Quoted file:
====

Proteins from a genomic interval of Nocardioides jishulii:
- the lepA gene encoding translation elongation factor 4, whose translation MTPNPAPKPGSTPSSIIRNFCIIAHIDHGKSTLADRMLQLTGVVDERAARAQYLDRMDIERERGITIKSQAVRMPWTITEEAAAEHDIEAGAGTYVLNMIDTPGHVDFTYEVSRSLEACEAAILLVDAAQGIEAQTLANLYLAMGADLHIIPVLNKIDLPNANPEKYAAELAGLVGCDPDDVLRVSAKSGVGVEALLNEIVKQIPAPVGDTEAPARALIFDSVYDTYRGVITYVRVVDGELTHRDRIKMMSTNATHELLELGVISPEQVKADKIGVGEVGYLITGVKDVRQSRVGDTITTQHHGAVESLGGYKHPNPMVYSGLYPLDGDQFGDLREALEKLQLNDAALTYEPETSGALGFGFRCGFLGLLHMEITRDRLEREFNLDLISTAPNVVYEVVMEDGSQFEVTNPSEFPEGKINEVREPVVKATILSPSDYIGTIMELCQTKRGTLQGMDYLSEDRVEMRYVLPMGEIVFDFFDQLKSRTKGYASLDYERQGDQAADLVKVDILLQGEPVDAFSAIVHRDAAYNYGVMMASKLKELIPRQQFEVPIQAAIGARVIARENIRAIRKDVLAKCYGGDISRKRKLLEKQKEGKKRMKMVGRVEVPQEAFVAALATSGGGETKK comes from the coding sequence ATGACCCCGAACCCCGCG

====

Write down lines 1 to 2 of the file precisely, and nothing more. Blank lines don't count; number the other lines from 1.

Proteins from a genomic interval of Nocardioides jishulii:
- the lepA gene encoding translation elongation factor 4, whose translation MTPNPAPKPGSTPSSIIRNFCIIAHIDHGKSTLADRMLQLTGVVDERAARAQYLDRMDIERERGITIKSQAVRMPWTITEEAAAEHDIEAGAGTYVLNMIDTPGHVDFTYEVSRSLEACEAAILLVDAAQGIEAQTLANLYLAMGADLHIIPVLNKIDLPNANPEKYAAELAGLVGCDPDDVLRVSAKSGVGVEALLNEIVKQIPAPVGDTEAPARALIFDSVYDTYRGVITYVRVVDGELTHRDRIKMMSTNATHELLELGVISPEQVKADKIGVGEVGYLITGVKDVRQSRVGDTITTQHHGAVESLGGYKHPNPMVYSGLYPLDGDQFGDLREALEKLQLNDAALTYEPETSGALGFGFRCGFLGLLHMEITRDRLEREFNLDLISTAPNVVYEVVMEDGSQFEVTNPSEFPEGKINEVREPVVKATILSPSDYIGTIMELCQTKRGTLQGMDYLSEDRVEMRYVLPMGEIVFDFFDQLKSRTKGYASLDYERQGDQAADLVKVDILLQGEPVDAFSAIVHRDAAYNYGVMMASKLKELIPRQQFEVPIQAAIGARVIARENIRAIRKDVLAKCYGGDISRKRKLLEKQKEGKKRMKMVGRVEVPQEAFVAALATSGGGETKK comes from the coding sequence ATGACCCCGAACCCCGCG